Foetal and neonatal medicine

Foetal and neonatal medicine

  • Poor mental health is common amongst parents whose infants are in neonatal intensive care units (NICU). Parents report feelings of guilt and shame, high levels of stress, and are at greater risk of PTSD, anxiety and major depression (113). Very low birth weight and extremely preterm/extremely low birth weight babies are at greater risk of experiencing anxiety and depression as children (114).
  • Diagnoses of foetal abnormalities can lead to an initial period of stress, grief and distress (115).
    • Continuing pregnancy following the diagnosis of an abnormality is associated with increased levels of anxiety in parents (115).
    • Terminating a pregnancy for medical reasons can lead to a complex mix of emotions, including emotional distress, depression, anxiety and shock (116). The course of distress following termination is similar to that of people who experience spontaneous perinatal loss (115).
  • Parents are more likely to be diagnosed with depression or another mental health problem following the birth of a child with a developmental disability; and are also more likely to experience poorer social determinants of health, including reduced income and employment (117).

Local population

The rolling average of preterm births has declined in Cambridge University Hospitals (CUH) over the past few months; whereas in North West Anglia NHS Foundation Trust (NWAFT), it shows a relatively stable trend which is closer to the national average.

Figure 23: Babies who were born preterm, rate per 1,000, at CUH (left) and NWAFT (right). Data source: National Maternity Dashboard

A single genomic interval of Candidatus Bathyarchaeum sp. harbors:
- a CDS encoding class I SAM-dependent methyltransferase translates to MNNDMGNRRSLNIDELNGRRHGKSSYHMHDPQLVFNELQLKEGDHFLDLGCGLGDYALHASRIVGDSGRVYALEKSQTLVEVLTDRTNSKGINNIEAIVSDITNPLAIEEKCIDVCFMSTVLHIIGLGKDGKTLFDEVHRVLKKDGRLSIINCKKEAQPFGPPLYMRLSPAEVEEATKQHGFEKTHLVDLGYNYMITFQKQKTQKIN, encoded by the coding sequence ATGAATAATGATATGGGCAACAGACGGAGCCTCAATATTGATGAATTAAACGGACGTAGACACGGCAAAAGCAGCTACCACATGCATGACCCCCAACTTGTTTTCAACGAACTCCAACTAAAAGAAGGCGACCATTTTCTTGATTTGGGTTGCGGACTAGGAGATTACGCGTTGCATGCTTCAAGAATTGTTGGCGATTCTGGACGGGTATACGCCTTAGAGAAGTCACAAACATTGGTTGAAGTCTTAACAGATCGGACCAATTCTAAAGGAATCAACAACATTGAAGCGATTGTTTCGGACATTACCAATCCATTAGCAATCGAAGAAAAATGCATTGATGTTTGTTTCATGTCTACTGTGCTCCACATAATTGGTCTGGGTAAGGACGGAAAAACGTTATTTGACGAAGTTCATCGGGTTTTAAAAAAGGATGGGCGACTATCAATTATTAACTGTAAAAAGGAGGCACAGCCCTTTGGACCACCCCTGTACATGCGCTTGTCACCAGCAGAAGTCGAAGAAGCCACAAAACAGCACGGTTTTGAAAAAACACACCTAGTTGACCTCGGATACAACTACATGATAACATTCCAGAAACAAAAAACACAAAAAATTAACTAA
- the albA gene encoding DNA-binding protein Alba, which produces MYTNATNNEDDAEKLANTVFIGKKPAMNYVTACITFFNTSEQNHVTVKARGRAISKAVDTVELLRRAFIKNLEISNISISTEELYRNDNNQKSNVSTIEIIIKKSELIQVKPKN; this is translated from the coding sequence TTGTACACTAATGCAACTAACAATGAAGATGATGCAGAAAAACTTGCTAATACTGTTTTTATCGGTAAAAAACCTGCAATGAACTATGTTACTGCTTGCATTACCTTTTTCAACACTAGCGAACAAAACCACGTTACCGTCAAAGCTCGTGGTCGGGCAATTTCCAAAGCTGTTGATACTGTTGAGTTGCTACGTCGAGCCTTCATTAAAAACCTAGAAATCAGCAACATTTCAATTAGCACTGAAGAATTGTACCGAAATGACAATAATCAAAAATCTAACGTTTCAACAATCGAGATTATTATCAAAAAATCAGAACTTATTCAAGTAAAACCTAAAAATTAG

Note: Preterm births as defined as babies whose gestational length was between 154 and 258 days.

The rate of infant emergency hospital admissions has been significantly higher than the national average in Peterborough since 2017/18, whilst the rate in Cambridgeshire is significantly lower than average (15).

Figure 24: Rate of emergency admissions per 1,000 population aged under 1 year. Note that the COVID-19 pandemic had a significant impact on hospital admissions in 2020/21. Data source: Fingertips



15. Office for Health Improvement and Disparities. Child and Maternal Health [Internet]. Fingertips. 2023 [cited 2023 Mar 20]. Available from:
113. Roque ATF, Lasiuk GC, Radünz V, Hegadoren K. Scoping Review of the Mental Health of Parents of Infants in the NICU. Vol. 46, JOGNN – Journal of Obstetric, Gynecologic, and Neonatal Nursing. 2017.
114. Johnson S, Marlow N. Preterm birth and childhood psychiatric disorders. Pediatr Res. 2011;69(5 PART 2).
115. Statham H, Solomou W, Chitty L. Prenatal diagnosis of fetal abnormality: Psychological effects on women in low-risk pregnancies. Bailliere’s Best Practice and Research in Clinical Obstetrics and Gynaecology. 2000;14(4).
116. González-Ramos Z, Zuriguel-Pérez E, Albacar-Riobóo N, Casadó-Marín L. The emotional responses of women when terminating a pregnancy for medical reasons: A scoping review. Vol. 103, Midwifery. 2021.
117. Marquis SM, Mcgrail K, Hayes M. Mental health of parents of children with a developmental disability in British Columbia, Canada. J Epidemiol Community Health (1978). 2019;